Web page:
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This article in CS

  1. Vol. 43 No. 5, p. 1680-1689
     
    Received: Mar 25, 2002


    * Corresponding author(s): geigerhh@unihohenheim.de
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doi:10.2135/cropsci2003.1680

Farmers' Seed Systems and Management Practices Determine Pearl Millet Genetic Diversity Patterns in Semiarid Regions of India

  1. K. vom Brockea,
  2. A. Christinckb,
  3. R.E. Weltzienc,
  4. T. Presterld and
  5. H. H. Geiger *d
  1. a Centre de Coopération Internationale en Recherche Agronomique pour le Développement (CIRAD) 01 BP. 596, Ouagadougou 01, Burkina Faso
    b Univ. of Hohenheim, 430A Institute for Social Sciences of the Agricultural Sector, Dep. of Communication and Extension, D-70593 Stuttgart, Germany
    c International Crops Research Institute for the Semi-Arid Tropics (ICRISAT), B.P. 320, Bamako, Mali
    d Univ. of Hohenheim, 350b Institute of Plant Breeding, Seed Science and Population Genetics, D-70593 Stuttgart, Germany

Abstract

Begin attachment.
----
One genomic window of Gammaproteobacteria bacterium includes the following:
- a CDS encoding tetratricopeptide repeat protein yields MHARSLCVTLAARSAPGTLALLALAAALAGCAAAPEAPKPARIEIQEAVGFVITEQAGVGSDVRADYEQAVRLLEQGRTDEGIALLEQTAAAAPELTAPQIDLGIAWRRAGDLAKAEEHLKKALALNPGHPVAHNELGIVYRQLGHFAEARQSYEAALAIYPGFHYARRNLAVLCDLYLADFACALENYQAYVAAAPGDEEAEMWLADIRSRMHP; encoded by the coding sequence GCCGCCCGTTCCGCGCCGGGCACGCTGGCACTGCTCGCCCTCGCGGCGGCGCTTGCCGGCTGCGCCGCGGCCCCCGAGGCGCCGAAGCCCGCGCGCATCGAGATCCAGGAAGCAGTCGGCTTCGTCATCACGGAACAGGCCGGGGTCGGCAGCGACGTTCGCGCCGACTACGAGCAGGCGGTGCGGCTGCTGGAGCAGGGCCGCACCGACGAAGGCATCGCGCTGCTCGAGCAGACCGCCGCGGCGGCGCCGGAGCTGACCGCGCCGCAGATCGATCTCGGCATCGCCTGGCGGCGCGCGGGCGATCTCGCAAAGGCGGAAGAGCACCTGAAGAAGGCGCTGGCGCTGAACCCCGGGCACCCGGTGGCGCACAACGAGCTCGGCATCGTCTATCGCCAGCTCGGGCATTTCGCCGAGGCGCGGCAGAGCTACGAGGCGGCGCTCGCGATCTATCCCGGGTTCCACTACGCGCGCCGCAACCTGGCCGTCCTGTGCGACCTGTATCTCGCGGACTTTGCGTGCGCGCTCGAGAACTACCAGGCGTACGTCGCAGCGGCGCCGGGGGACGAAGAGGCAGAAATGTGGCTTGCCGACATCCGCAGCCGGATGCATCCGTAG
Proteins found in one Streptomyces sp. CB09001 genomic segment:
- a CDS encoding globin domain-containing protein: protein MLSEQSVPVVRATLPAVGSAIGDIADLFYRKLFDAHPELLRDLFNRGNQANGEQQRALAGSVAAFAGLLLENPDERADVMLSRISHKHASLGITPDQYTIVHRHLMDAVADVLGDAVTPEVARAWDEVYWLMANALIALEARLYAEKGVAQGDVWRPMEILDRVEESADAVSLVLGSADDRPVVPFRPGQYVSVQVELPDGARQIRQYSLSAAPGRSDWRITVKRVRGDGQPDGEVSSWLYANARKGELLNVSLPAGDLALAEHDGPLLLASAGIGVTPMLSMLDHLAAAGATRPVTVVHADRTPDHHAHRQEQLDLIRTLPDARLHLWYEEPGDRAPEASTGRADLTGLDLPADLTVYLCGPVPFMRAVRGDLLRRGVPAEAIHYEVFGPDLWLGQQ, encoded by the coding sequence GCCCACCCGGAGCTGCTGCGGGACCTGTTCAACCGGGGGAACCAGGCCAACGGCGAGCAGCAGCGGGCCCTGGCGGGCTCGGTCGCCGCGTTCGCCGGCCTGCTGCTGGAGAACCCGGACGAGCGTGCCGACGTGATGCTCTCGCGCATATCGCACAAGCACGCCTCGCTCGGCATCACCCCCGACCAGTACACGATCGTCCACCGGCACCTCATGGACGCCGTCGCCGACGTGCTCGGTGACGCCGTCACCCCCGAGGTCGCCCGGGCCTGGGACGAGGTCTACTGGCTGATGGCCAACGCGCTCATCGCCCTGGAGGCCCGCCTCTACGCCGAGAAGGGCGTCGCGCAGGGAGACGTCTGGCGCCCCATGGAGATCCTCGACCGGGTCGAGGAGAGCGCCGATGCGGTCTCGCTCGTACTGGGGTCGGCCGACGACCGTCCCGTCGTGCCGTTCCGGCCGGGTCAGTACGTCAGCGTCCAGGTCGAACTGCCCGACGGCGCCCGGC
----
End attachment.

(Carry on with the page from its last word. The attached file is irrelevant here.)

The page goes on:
Pearl millet [Pennisetum glaucum (L.) R. Br.] landraces provide nutritional quality and security under the harsh environmental conditions of Rajasthan, India. Using amplified fragment length polymorphism (AFLP), this study investigated pearl millet genetic diversity patterns and related the results to farmers' local knowledge and seed systems. Thirty-nine cultivars were assessed: 14 farmer landraces from western Rajasthan, 13 farmer landraces from eastern Rajasthan, and 12 control cultivars. Shannons' information index for western (H = 0.34) and eastern (H = 0.32) Rajasthan landraces was up to 14% higher than in composite-based improved cultivars. Analysis of molecular variance (AMOVA) revealed that variation within landrace populations was much higher than between regional samples. In the west, intra-village variation was higher than inter-village variation. In the east, variation between landrace groups bearing a specific name was higher than intra-group variation. Gene flow, inferred from genetic distances between populations, was used as an indicator for seed exchange between farmers. In western Rajasthan, seed exchange appears to be especially dynamic, as gene flow was greater than N em = 25 among most of its populations. Farmers' knowledge of local cultivars and seed systems was, for the most part, supported by the AFLP analysis. These results are relevant for in situ maintenance and breeding strategies with a view to improving traditional cultivars, specifically performance and yielding stability.

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